--- Comment #14 from 2012-06-03 13:52:53 PDT ---
(In reply to comment #13)
> (In reply to comment #12)
> > (In reply to comment #11)
> > > Pointers may only access their own memory blocks, therefore exactly those
> > > blocks participate in argument value and return value.
> > 
> > What does 'their own memory block' mean?
> The allocated memory block it points into.

But, as the bounds are unknown to the compiler, it does not have the this
information, it has to assume everything is reachable via the pointer. This is
why i suggested above that only dereferencing a pointer should be allowed in
pure functions.

> > The problem is a pointer is basically an unbounded array,
> That is wrong. The pointer is bounded, but it is generally impossible to 
> devise
> the exact bounds from the pointer alone. This is why D has dynamic arrays.

And one way to make it work is to forbid dereferencing pointers and require fat
ones. Then the bounds would be known. But i don't think anybody would want to
write "f(pointer_to_some_struct[0..1])"...

> > and, if the access isn't restricted somehow, makes the
> > function dependent on global memory state.
> ? A function independent of memory state is useless.

int n(int i) {return i+42;}

> > 
> > > But why does it even matter? Isn't this discussion mostly philosophical?
> > 
> > The compiler will happily assume that template functions are pure even when
> > they clearly are not, and there isn't even a way to mark such functions as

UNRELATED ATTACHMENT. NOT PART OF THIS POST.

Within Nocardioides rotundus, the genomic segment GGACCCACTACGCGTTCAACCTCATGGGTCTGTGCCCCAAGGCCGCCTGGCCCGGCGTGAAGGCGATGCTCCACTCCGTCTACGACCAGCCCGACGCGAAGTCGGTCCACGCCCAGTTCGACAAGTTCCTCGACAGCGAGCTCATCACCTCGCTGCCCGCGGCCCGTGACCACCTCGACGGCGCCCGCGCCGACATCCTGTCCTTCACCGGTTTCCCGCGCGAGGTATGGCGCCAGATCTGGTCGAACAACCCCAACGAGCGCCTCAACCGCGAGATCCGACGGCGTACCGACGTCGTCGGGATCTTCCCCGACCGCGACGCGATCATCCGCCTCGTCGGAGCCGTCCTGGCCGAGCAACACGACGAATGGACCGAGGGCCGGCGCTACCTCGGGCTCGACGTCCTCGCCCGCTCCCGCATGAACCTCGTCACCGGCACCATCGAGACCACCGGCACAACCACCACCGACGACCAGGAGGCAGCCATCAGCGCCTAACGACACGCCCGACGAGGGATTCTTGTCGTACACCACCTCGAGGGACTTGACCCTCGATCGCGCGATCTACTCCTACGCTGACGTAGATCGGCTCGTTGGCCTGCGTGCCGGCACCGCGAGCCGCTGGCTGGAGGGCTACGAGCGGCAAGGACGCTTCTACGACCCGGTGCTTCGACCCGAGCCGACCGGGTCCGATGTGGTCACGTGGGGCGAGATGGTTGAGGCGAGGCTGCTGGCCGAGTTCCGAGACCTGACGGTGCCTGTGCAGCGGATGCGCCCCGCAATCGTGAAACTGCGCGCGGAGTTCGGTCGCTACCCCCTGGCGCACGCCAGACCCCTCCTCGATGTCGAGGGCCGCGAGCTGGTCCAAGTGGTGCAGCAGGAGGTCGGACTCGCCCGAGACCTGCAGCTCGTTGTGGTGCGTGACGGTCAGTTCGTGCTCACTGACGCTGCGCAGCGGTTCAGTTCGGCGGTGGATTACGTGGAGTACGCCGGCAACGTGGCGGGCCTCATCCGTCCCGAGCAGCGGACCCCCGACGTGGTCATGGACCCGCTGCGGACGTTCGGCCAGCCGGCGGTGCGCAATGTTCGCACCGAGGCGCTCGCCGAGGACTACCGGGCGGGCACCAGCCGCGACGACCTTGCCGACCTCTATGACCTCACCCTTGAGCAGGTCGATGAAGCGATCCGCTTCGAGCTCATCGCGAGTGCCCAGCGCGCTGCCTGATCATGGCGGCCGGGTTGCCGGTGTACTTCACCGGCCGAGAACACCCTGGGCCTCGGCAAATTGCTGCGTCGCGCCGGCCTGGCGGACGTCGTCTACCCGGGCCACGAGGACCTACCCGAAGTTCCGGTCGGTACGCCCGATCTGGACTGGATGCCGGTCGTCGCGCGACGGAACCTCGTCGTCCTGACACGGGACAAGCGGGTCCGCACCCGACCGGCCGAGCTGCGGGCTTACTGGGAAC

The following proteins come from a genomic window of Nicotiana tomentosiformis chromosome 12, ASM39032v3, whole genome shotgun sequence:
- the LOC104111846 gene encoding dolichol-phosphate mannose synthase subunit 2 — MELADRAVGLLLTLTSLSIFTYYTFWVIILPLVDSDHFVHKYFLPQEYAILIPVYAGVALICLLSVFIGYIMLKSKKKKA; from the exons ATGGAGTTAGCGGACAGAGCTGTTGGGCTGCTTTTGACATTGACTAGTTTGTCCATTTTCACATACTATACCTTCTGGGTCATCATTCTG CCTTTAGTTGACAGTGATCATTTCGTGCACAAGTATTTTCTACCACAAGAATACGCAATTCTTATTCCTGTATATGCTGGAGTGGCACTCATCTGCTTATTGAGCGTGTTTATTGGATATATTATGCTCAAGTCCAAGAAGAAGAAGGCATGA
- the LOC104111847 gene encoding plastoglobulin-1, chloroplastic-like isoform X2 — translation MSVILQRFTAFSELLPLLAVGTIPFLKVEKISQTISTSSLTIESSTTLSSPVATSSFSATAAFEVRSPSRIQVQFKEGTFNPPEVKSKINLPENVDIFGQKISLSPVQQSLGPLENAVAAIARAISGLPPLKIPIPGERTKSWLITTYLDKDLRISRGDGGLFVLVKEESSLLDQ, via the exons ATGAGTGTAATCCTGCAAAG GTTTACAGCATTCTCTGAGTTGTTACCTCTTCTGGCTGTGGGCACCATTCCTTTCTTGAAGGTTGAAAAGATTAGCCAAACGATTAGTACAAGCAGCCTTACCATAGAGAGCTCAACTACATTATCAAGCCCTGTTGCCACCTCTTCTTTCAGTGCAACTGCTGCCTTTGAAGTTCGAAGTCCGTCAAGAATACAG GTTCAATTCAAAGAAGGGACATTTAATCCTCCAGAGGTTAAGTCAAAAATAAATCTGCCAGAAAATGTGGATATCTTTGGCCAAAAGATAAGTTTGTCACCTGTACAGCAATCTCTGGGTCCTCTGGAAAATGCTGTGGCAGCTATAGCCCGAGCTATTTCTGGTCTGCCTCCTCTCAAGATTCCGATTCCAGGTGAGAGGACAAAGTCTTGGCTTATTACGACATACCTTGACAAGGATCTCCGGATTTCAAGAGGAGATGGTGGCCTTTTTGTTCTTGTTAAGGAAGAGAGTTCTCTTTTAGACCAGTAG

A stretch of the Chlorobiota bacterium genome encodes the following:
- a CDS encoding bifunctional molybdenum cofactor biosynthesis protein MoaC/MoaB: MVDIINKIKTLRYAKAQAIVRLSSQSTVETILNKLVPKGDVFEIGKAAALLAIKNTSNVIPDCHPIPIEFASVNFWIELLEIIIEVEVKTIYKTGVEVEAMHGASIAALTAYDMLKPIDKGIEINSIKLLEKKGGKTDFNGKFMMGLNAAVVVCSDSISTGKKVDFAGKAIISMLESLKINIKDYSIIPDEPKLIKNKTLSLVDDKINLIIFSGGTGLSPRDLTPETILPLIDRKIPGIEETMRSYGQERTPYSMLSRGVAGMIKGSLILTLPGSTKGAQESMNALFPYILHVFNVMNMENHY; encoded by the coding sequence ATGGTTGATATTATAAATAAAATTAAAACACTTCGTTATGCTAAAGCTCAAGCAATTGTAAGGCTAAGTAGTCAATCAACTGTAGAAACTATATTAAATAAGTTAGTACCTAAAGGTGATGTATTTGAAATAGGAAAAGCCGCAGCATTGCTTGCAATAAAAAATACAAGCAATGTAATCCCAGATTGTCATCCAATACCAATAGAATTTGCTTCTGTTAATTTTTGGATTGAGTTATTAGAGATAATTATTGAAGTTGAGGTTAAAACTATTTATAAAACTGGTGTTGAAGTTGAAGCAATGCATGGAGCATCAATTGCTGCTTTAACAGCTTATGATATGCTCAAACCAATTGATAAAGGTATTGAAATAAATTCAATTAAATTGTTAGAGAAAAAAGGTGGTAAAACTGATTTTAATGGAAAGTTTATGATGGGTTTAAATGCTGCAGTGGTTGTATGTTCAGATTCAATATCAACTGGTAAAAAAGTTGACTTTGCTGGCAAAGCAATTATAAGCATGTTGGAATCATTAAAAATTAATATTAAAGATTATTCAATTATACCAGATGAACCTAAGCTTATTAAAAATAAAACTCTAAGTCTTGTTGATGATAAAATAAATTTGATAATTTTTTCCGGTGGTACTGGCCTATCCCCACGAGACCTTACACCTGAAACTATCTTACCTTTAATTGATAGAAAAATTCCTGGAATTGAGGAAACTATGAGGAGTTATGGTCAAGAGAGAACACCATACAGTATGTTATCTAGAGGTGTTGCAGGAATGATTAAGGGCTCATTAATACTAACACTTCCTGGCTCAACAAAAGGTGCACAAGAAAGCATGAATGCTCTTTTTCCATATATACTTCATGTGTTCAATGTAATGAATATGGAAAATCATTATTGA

> > "impure" (w/o using hacks like calling dummy functions etc).
> > Example - a function that is designed to operate on arrays, will always be
> > called with a pointer to inside an array, and can assume that the previous 
> > and
> > next element is always valid: 
> > 
> >   f4(T)(T* p) {
> >       p[-1] += p[0];
> >    }
> > 
> > The compiler thinks f4() is pure, when it clearly is not; optimizations 
> > based
> > on that assumption are likely to result in corrupted data.
> f4 _is_ 'pure' (it does not access non-immutable free variables). The compiler
> is not allowed to perform optimizations that change defined program behavior.

f4 isn't pure, by any definition - it depends on (or in this example modifies)
state, which the caller may not even consider reachable. The compiler can
assume that a pure function does not access any mutable state other than what
can be directly or indirectly reached via the arguments -- that is what
function purity is all about. If the compiler has to assume that a pure
function that takes a pointer argument can read or modify everything, the
"pure" tag becomes worthless. And what's worse, it allows other "truly" pure
function to call our immoral one. 

Hmm, another way out of this could be to require all pointers args in a pure
function to target 'immutable' - but that, again, seems to limiting; "bool f(in
Struct* s)" could not be pure.

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